“India has a strong interest in an Afghanistan that is not a terror base,” Kirk said. “I wish that a peaceful Afghanistan could be created out of Pakistan, but it appears that the Pakistani government has committed itself to terror.”

    The solution to our problems with Pakistan is to have India take over Afghanistan. Yeah, right.

  4. Peterr says:

    From the Countrywide piece:

    Last week, the U.S. Department of Labor ruled that Bank of America had illegally fired her as payback for exposing fraud and retaliation against whistleblowers. . . .

    In Foster’s case, the Labor Department notes [4]that two senior Bank of America officials — not former Countrywide executives — made the decision to fire her.

    The agency says the investigations led by Foster found “widespread and pervasive fraud” that, Foster claimed, went beyond misconduct committed at the branch level and reached into Countrywide’s management ranks.

    So the Dept of Labor has officially ruled that BofA committed fraud. It would be nice if the DOJ notices this at some point.

    Imagine that the IRS found a bank robber guilty of not paying taxes on the proceeds from robbing a bank, but the DOJ refused to acknowledge that a bank was actually robbed.

    Perhaps we could save money at the DOJ by eliminating some positions and turning their jobs over to the folks at Labor who are actually doing theirs.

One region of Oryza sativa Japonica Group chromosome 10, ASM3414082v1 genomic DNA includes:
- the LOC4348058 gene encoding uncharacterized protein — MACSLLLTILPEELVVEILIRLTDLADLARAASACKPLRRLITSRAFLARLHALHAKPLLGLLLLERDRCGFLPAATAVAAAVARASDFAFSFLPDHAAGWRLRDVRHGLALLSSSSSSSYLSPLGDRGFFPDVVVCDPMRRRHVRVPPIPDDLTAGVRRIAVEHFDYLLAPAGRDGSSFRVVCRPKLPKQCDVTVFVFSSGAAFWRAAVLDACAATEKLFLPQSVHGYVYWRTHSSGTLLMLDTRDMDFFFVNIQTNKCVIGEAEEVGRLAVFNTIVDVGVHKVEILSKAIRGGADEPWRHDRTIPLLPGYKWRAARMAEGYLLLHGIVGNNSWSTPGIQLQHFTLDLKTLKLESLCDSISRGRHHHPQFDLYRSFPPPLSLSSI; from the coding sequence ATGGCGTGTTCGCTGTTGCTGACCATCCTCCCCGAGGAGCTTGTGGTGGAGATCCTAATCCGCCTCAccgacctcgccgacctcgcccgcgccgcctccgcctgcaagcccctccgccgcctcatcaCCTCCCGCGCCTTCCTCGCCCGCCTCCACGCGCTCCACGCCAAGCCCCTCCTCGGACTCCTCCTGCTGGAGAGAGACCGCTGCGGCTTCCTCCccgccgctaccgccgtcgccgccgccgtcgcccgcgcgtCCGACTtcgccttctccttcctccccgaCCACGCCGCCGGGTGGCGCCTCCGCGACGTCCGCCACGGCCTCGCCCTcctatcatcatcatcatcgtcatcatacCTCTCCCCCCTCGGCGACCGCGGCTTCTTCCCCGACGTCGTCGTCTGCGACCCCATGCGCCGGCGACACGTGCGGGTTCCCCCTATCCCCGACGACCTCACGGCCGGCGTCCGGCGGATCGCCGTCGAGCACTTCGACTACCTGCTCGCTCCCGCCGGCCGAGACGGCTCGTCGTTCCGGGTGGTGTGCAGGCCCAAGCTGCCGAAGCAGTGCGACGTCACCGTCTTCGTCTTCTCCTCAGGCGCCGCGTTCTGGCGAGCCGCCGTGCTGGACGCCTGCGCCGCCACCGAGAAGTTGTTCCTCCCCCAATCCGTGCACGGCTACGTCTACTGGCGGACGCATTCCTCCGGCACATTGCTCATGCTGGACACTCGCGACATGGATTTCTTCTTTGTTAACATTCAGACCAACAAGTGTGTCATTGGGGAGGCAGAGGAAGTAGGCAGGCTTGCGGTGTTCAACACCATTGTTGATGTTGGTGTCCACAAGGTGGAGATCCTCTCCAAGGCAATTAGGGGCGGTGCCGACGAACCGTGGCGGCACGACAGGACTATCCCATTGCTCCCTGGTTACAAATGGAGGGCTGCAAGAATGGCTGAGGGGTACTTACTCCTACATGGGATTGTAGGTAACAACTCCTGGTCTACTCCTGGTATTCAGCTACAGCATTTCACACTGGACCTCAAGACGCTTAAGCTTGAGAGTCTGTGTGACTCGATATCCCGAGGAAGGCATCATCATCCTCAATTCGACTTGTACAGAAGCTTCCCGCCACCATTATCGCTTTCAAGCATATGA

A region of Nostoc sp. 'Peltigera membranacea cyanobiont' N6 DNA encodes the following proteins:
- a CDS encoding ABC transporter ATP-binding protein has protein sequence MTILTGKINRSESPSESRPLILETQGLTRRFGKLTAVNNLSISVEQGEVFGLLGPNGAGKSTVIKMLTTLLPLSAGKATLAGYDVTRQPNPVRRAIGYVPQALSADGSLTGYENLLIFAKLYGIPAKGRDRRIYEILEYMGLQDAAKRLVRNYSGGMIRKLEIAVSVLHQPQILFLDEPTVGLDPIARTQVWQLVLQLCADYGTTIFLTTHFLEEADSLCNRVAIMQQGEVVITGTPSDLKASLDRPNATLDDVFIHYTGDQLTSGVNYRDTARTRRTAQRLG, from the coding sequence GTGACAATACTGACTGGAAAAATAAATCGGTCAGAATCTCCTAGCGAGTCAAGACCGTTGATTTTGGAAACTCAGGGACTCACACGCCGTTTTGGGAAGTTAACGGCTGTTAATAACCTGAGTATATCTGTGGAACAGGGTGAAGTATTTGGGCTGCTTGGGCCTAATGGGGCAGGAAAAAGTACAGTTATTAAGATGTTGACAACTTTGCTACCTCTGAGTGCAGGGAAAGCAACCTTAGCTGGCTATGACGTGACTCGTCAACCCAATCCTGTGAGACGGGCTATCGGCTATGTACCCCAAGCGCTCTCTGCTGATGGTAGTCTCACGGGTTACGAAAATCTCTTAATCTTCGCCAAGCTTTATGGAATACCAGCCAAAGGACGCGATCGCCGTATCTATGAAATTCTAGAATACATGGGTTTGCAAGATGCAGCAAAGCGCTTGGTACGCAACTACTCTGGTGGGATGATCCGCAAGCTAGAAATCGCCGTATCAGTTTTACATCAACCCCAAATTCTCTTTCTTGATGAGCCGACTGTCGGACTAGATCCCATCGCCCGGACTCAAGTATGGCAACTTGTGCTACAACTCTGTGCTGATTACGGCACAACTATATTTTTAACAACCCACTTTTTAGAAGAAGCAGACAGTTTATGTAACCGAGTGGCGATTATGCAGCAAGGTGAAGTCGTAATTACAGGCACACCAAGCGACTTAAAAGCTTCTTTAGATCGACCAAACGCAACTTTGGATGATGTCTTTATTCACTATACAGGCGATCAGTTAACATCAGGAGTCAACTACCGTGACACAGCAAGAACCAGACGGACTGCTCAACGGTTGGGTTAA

5. JohnLopresti says:

    ?Has anyone seen a link for an unpaywalled version of FHFA’s 1:2011cv06195 case against Bof A and ~17 other institutions, for charges of ?violations of mortgage and mortgage securities regulations in dealings with Freddie and Fannie? The usual docket, name only and dates, data is available there. The ECF copy of the complaint filed ~September 2,2011, evidently is paywalled on Pacer; and congress, I believe, recently even raised the fees Pacer is permitted to charge, in yet another reprise of the electronic data interchange (‘EDI) era of the faded 80s, and supporting the current and perennial Republican thinly veiled desire to narrow the availability of information; however, I am not sure how management at sdny fits into this sort of polity. The website still has a too monolithic cast.